Sony has unveiled a trio of new gadgets. While the SmartWatch 2 is rightly causing a stir and the SPH52 Bluetooth handset looks like a neat add-on, the headlines are understandably being dominated by the launch of the Xperia Z Ultra, Sony's eagerly anticipated foray into the phablet space. Our first impressions can be best summed up as broadly positive, if mixed in places. Sony's Xperia Z Ultra has a number of feathers in its cap - most obviously, it's the world's slimmest Full HD smartphone. Sizing up at just 6.5mm in girth, the Ultra is indeed a slender beast. On the right of the frame are control buttons and a headphone jack, while the left-hand side of the device features a MagSafe-style notch for magnetic docking and charging via the DK30 accessory. However, super-svelte chassis or otherwise, there's no getting away from it - the Xperia Z Ultra is big, too big perhaps. For the rest of our hands-on preview, follow the link above.
Samsung has denied reports suggesting it is leaving the desktop PC market for good, despite leaks from the company stating otherwise. The Korea Times cited an unnamed source, who said, "Demand for conventional desktop PCs is going down. We will allocate our resources to popular connected and portable devices." The newspaper also spoke with another Samsung official, who said that tablets, all-in-one PCs and hybrid PCs are the company's current focus, and that it is restructuring its PC business towards them. Despite the doom and gloom, TheNextWeb reports that Samsung has issued a statement denying it is leaving the PC market: "The rumor that Samsung is withdrawing from the PC desktop business is groundless. Samsung will continue to offer diverse PC products according to consumer and market needs." It may be that the sources are entirely wrong, or equally it could be that the sources were referring only to a shift in resources away from desktop PCs to other areas, and not a market exit altogether.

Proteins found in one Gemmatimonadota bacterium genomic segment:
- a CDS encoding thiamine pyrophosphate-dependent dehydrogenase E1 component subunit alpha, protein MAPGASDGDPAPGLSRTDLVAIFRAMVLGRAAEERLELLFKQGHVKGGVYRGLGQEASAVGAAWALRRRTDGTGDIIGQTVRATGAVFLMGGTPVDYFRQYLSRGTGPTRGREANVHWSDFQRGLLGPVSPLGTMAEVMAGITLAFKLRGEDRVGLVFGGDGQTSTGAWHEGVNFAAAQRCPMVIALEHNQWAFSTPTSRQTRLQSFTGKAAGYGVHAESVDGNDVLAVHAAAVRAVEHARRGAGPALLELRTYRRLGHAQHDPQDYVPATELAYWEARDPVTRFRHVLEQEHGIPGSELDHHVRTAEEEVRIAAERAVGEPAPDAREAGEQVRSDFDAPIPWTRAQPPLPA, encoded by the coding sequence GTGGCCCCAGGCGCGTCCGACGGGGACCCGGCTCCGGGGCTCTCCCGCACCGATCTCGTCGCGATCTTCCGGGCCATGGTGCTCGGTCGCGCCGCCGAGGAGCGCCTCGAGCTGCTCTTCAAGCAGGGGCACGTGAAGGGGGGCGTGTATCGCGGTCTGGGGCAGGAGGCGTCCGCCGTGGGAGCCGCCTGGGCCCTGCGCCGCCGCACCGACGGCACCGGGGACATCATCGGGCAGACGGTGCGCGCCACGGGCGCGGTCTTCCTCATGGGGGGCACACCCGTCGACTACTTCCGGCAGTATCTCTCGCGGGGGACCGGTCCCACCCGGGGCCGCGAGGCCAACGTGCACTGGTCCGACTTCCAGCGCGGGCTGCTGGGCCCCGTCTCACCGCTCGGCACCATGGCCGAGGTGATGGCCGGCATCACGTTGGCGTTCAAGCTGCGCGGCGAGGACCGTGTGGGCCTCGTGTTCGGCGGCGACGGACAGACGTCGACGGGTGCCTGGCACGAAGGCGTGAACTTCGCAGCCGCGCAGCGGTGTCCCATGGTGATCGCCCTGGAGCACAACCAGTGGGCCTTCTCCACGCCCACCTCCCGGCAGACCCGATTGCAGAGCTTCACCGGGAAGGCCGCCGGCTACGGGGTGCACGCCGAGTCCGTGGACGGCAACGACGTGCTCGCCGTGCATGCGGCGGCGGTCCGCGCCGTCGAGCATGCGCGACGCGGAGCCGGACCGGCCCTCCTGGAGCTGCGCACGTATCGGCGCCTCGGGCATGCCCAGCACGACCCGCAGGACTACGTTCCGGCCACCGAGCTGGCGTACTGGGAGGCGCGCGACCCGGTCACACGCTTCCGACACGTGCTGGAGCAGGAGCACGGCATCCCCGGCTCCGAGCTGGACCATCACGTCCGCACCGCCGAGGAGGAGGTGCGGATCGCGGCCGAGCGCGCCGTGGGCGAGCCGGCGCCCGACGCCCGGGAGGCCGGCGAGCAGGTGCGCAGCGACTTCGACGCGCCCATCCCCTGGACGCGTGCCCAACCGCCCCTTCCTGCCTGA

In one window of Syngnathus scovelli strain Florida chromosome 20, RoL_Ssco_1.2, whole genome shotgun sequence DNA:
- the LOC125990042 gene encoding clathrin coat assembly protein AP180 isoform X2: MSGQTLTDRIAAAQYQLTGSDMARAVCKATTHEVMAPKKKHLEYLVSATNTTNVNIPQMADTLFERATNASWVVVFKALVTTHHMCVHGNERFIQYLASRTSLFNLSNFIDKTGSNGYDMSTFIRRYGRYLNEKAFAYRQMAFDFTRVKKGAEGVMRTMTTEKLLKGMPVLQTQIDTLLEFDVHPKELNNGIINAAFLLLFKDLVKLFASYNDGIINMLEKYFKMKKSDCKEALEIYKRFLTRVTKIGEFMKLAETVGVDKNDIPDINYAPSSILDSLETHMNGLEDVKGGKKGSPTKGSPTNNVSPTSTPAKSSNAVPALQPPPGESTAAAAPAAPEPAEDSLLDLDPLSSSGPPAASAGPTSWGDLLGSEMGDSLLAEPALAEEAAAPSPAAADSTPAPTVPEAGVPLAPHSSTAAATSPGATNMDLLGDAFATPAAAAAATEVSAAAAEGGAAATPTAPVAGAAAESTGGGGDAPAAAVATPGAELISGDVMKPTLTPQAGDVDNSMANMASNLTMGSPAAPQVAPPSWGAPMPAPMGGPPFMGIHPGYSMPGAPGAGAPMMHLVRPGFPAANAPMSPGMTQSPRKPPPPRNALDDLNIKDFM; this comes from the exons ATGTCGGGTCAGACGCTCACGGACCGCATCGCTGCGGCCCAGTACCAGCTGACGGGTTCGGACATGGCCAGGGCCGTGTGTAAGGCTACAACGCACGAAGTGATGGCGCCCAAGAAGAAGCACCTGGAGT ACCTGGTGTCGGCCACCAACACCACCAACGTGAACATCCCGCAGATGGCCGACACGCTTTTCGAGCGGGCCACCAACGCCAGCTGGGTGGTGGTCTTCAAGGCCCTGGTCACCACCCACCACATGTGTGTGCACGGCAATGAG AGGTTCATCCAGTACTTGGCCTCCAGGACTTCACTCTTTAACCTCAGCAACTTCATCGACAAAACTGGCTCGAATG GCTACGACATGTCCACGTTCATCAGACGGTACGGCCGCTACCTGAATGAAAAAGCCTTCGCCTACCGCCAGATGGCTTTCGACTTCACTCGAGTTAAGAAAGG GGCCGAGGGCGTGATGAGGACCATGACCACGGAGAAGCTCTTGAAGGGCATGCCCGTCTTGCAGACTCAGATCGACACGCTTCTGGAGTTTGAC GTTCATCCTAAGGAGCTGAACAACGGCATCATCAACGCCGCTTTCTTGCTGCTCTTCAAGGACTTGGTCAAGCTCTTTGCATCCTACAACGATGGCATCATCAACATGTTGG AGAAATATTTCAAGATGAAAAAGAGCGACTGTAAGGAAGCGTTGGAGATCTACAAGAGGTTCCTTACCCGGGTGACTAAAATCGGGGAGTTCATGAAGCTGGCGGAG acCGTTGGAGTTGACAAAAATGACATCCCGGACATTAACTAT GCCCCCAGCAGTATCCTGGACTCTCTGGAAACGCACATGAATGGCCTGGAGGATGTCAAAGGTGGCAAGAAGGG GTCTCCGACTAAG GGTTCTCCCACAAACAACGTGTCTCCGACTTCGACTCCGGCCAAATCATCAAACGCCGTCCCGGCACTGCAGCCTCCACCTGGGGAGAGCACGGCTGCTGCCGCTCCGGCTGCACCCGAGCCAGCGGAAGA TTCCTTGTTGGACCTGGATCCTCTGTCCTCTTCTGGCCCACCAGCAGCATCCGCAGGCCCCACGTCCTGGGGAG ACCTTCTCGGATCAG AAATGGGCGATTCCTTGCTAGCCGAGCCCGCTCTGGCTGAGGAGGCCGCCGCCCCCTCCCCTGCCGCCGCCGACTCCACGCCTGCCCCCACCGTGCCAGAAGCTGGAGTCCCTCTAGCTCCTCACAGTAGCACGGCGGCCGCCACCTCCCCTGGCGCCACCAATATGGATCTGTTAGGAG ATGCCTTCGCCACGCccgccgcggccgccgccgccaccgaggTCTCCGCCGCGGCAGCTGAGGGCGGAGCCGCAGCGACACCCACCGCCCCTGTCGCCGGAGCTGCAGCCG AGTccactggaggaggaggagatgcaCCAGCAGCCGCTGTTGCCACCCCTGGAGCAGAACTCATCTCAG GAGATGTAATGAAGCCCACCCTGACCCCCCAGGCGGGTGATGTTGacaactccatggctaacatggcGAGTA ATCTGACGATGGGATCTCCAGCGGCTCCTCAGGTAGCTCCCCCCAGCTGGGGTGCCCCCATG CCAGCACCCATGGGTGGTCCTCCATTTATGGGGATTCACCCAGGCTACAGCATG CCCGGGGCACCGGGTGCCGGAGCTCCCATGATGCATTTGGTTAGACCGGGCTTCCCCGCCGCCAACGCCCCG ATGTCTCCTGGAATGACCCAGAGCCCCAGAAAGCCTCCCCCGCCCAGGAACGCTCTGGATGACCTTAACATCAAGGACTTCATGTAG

An advisor to the European Court of Justice has said that Google does not have to delete information from its search index under European data protection laws. Niilo Jaaskinen, advocate general to the court, said that Google must abide by the law, but that it was not obligated to remove content created by others. "Search engine service providers are not responsible, on the basis of the Data Protection Directive, for personal data appearing on web pages they process," the court reportedly said in a statement, which outlined Jaaskinen's legal advice. The statement follows a complaint made by a Spanish man about the appearance of an auction notice of his repossessed home on Google's search engine. He wanted the information removed, claiming it was an invasion of his privacy. Since the view is not an official court ruling, the man in question may still continue with legal proceedings. The court, however, is likely to echo Jaaskinen's views.
BlackBerry has launched the Secure Work Space, an enterprise service that separates work and personal data on mobile devices. The new software is available for iOS and Android - a first expansion for BlackBerry beyond its own ailing devices. The primary features of Secure Work Space are containerisation, application-wrapping and secure connectivity, including secure browsing and attachment viewing. Applications can be managed, with the option to password-protect them. Most importantly, work data that is accessed or created in the Secure Work Space cannot be shared outside this, preventing accidental leaks of potentially sensitive information. Both versions come with access to corporate email, calendar, contacts, and notes and tasks, all through a single app. This is an area of growing importance, given the rise of BYOD in workplace environments. While productivity might increase with such an approach, security suffers, making it necessary to employ something like Secure Work Space.